What happened in the duel was this: Hamilton put on his glasses. That's an odd thing to do for one not planning to aim. There is, in addition, no way Hamilton didn't know that Burr planned to kill him. Burr couldn't be talked down and Hamilton didn't try. Hamilton, at the commencement, fired an instant before Burr, missing. The steady Burr fired and hit his target. There is no reason to suspect Hamilton missed on purpose. If he had, he would have told his second of his intention in order to get Burr to do the same. That's how dueling worked. However, terrified and exposed men in war have been known to deliberately miss by a fraction of an inch as a psychological way of thinking incoming bullets would miss them. Terrified men have also been known to tremble. According the Burr, Hamilton's hand shook as he aimed.
Aaron Burr the "Conspirator"
If you want to know the facts of this, just look up the treason trial. Burr was found not guilty of trying to secede the western territories and states form the union. He was found guilty of trying to conquer New Spain (modern-day Mexico). The latter offense was a misdemeanor in those days.
After his falling out with President Jefferson, Burr had decided that the country was doomed. He wanted to go west, take Mexico City and become emperor of Mexico. He wanted to build a civilization in America through the establishment of a monarchy in the Spanish colonies. It sounds crazy today, but Napoleon had taken over France and became emperor of most of Europe by that time. Lots of would-be military men saw this as their destiny as well. Even Hamilton in 1798 was put in charge of an army and planned to go west to conquer Spanish lands. Burr wasn't a nobody. He was a former senator and former vice president (who could have been president if he'd tried). Burr's plan in 1805 and 1806 was to collect a ragtag army of Tennessee/Kentucky westerners and head for Texas. The man who reported him was the commander of the US Army at the time, James Wilkinson. Wilkson himself was about to be prosecuted when it was apparent that he was taking bribes from the Spanish government as an agent. He decided to get heat off himself and fulfill his mission as a subject of the Spanish Crown by falsely accusing Burr. Jefferson encouraged him. Alexander Hamilton actually came closer to becoming a Napoleonic dictator of the United States in 1799. He was thwarted by President John Adams. After this, Hamilton took revenge on Adams in the press and cost him his re-election. This little bit of history is always skipped over.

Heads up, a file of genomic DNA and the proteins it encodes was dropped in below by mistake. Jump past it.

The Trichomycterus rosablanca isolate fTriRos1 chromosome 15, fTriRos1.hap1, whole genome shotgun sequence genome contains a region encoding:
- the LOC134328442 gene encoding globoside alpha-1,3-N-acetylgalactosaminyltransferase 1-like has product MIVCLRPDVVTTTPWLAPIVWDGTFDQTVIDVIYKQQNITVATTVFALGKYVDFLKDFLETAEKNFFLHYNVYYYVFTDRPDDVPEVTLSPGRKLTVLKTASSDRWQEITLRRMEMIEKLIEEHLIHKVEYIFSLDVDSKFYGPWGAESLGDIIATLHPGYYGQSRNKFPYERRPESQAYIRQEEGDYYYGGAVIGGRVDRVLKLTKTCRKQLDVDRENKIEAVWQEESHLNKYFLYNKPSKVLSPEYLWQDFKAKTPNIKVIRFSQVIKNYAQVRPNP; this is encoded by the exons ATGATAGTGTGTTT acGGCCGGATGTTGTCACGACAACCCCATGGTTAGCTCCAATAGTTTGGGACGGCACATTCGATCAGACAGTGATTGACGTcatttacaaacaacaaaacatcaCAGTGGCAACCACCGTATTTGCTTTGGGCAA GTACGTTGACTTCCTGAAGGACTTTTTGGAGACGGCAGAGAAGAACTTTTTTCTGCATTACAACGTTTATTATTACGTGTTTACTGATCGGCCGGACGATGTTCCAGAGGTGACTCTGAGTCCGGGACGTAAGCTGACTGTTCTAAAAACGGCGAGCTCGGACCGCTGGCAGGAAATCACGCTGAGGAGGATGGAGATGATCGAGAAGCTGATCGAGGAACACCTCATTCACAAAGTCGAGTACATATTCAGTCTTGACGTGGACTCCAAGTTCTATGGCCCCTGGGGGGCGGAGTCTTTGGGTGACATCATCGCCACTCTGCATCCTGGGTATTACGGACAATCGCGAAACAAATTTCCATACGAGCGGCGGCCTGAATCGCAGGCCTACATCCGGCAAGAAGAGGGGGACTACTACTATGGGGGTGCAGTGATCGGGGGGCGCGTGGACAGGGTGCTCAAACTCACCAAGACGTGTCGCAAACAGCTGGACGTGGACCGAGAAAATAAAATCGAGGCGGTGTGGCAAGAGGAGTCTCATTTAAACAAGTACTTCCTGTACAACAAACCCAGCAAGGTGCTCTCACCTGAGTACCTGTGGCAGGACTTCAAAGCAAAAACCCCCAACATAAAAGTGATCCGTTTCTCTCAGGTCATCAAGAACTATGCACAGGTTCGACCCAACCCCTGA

Burr the "Traitor"
One thing needs to be said about the treason trial of Burr. It was managed by President Jefferson behind the scenes. The president did this mostly by bribing witnesses. These included William Eaton and James Wilkinson. Jefferson wanted Burr gone. Even with all of the chips stacked in Jefferson's favor, Burr was acquitted. He was given the unfair ruling of "cannot convict without further evidence" rather than the usual "not guilty". The witnesses in the trial made fools of themselves, particularly Wilkinson, the real traitor. Andrew Jackson, who was part of Burr's supposed conspiracy, came to Burr's defense at the trial.
The Republican press, manipulated by Jefferson, proceeded to destroy Burr. Burr became the devil. By the 1810s, he was persona non grata in all of the press. This affected the history books, which affected the way the younger generations thought of him.
I'm not saying Thomas Jefferson or Alexander Hamilton were bad people. I'm just saying one should never have got in their way politically. There certainly were bad things Burr did for which historians choose not to point out. For one, just as Hamilton was a paid secret agent for the British government, Burr was a paid secret agent for the French. It probably explains why a New Yorker would oppose the Federalist central banking plans. Furthermore, it better explains the nature of the feud between Hamilton and Burr, which was never well explained. So I suppose Burr and Hamilton were both traitors to the new republic in a sense (Hamilton more so). At least Jefferson was of his own mind, ambitious as it was. Burr did indeed rip off Eliza Jumel in 1833. Then he was ripped off by someone else (possibly my ancestor). As a lawyer, Burr would take any case. He helped to acquit more than one certainly-guilty murderer. He created the political wing of Tammany Hall, which grew to become the most corrupt political machine in the country. Never mind his numerous homewrecking exploits.
At the same time, Burr was ahead of his time in wanting to enfranchise women; something Jefferson never would have stood for. Burr was a war hero at Quebec, New York, Valley Forge and Monmouth. Burr was well educated and intelligent. Politically, he walked a reasonable line between monarchism and radical Jacobinism.
Clearly Burr wasn't perfect. He simply wasn't a traitor on the order of Benedict Arnold. His greatest sin of all was in being more popular than the boss of a rotten political party. The press is where much of history is written. And the press on both sides was unfavorable to Burr after 1801.